What is Advocacy?
Advocacy means having someone who will express your views and wishes, secure your rights and represent your interests. It safeguards you if you are vulnerable by speaking up for you.
If you have a physical disability, sensory impairment or a learning disability, or are old or have mental health needs, advocacy enables you to make informed choices and decisions about your own health and social care. Advocates act only according to the wishes of the person they are speaking for and are completely independent of social care services. Some types of advocacy are statutory, which means they must be provided in certain circumstances and some are non-statutory. Below are the different types of advocacy and the contact details of the organisations that provide them in Camden.
What is the Care Act Independent Advocacy Service?
- The council must involve you in decisions made about your care and support including assessments, developing care and support plans and any safeguarding concerns.
- You may have significant difficulty in being involved in these processes and may not have an appropriate individual to support you.
- If you (including carers) meet both of these criteria then the council must provide an independent advocate to assist you throughout the process.
This service is statutory and it is provided by Rethink.
What is the Independent Mental Capacity Advocate (IMCA) Service?
- The Independent Mental Capacity Advocate (IMCA) Service provides an independent safeguard to support vulnerable people who lack capacity to make certain important decisions and who have no-one appropriate who can act for them.
- The Council or an NHS Provider must consult an IMCA when making certain types of decisions for a person who lacks mental capacity.
- This includes decisions regarding accommodation moves and serious treatment.
- An IMCA can also be instructed where there is an assessment under the Deprivation of Liberty Safeguards.
This service is statutory and it is provided by Rethink.
What is a Paid Relevant Persons Representative?
- This is a person appointed when a Deprivation of Liberty Safeguards(DoLs) Authorisation has been granted for an individual who is being deprived of their liberty.
- A person must have a Representative appointed if they are subject to a DoLs Authorisation.
- In circumstances where there is no-one in the person’s social network who can perform this role, the local authority will seek to instruct a paid professional.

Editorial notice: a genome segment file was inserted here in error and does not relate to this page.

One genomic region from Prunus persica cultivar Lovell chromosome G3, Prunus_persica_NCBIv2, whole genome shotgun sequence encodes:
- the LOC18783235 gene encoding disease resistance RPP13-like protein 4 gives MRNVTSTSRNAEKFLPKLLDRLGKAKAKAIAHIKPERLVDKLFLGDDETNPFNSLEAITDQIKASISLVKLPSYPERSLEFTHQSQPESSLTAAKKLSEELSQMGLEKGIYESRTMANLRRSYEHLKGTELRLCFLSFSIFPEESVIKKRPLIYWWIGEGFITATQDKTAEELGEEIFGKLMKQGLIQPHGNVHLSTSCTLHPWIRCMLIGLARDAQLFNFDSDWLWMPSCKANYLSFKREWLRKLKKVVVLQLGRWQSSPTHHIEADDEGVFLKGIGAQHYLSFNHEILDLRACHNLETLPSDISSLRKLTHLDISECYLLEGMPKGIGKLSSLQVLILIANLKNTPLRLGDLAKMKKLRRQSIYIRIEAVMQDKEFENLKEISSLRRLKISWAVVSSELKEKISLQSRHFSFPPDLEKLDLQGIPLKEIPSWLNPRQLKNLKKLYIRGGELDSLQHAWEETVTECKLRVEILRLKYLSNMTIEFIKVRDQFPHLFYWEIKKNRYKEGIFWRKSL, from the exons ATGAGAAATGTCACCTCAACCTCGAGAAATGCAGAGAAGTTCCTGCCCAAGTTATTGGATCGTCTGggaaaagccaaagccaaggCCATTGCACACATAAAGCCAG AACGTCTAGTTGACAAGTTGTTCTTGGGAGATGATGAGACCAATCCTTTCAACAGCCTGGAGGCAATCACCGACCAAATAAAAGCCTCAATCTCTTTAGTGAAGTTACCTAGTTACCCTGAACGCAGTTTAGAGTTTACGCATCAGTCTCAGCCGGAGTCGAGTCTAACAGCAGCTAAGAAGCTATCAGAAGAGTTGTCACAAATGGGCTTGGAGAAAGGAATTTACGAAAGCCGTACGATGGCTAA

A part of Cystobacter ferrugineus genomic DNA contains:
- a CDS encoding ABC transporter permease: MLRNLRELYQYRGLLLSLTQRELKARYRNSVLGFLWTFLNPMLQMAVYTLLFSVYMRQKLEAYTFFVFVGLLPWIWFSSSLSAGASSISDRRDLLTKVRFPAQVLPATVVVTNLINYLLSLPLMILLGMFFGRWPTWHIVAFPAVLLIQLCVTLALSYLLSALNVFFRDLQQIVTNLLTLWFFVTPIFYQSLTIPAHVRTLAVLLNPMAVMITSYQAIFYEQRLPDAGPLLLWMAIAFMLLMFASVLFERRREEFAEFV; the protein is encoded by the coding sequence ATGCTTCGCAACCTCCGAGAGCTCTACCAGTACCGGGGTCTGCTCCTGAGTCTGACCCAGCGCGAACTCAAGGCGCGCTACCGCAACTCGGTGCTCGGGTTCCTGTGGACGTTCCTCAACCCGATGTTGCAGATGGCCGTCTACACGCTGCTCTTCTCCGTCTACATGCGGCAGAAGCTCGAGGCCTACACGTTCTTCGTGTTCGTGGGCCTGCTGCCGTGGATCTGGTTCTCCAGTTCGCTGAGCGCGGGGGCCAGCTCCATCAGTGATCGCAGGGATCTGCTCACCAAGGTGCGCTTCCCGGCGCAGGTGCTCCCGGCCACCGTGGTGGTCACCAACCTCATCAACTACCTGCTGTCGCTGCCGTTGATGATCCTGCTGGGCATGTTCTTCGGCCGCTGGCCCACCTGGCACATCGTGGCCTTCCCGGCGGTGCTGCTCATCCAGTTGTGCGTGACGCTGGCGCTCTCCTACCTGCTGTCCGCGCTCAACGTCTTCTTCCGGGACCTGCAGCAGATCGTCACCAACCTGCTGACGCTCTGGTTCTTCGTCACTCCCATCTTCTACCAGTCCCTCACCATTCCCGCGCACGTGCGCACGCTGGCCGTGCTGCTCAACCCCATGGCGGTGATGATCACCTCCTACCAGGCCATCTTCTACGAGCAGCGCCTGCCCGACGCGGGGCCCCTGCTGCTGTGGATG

- This could be someone who is a qualified advocate or another professional with relevant experience.
- The role of the Representative is to ensure that the rights of the person who is being deprived of their liberty are protected and that their best interests are being fully represented.
This service is statutory and provided by Rethink.
What is the Independent Mental Health Advocate (IMHA) service?
- The Independent Mental Health Advocacy (IMHA) service provides independent advocacy for people with mental health issues who are under section or are based in the community.
- Advocacy ensures people can have their point of view acknowledged and can fully understand any information they are provided with, which ensures that their rights are safeguarded and people can make informed choices.
- The council must provide access to an IMHA if a person is sectioned under the Mental Health Act, subject to guardianship under the act, is in receipt of a community treatment order or has been conditionally discharged.
The IMHA service is statutory and it is provided by Rethink.
What is NHS Complaints Advocacy?
- The NHS Complaints Advocacy Service is a free, independent and confidential service that can help people make complaints about the National Health Service (NHS).
- Any person has a right to complain about the NHS as long as that complaint is reasonable.
- The council has a duty to provide advocacy support to people if they require it. The service is provided by POhWER.
Click here for POhWER's leaflet on their Independent Health Complaints Advocacy service.
What is the Learning Disability Advocacy service?
- People with learning disabilities may have difficulty being involved in certain processes, and therefore require the assistance of specialist advocates who can help.
- This assistance can range from providing appropriate communication tools such as Makaton to ensuring people have sufficient time to absorb the relevant information, come to an informed decision and voice their opinion.
- The Council provides a non-statutory advocacy service for people with learning disabilities to cover a range of issues.
- The council also provides non-statutory advocacy services for older adults and people with dementia, adults with mental health problems and adults with a learning disability.
- This enables people who need support to express their view to have their voice heard and to make informed choices.
- Non-statutory advocacy services can provide advocacy on the following issues:
- Expertise and advice on making a complaint which does not relate to NHS complaints advocacy
- Support at reviews
- Support at case conferences and meetings
- When people are facing a major decision or going through a crisis
- When people are discharged from hospital
- For people with mental health problems in the community to avoid people reaching a crisis point
- Opportunities for citizen’s advocacy or peer advocacy, where the advocate is a skilled volunteer or expert by experience.
- For people who are disputing issues around access to care.
This service is provided by Rethink.
Carers advice and advocacy
Camden Carers Service offers information, advice and advocacy to carers in Camden.
You can contact any of the organisations directly but if you are still unsure, you can call the Adult social care Access and Response team on 020 7974 4000 (option 1) for further advice.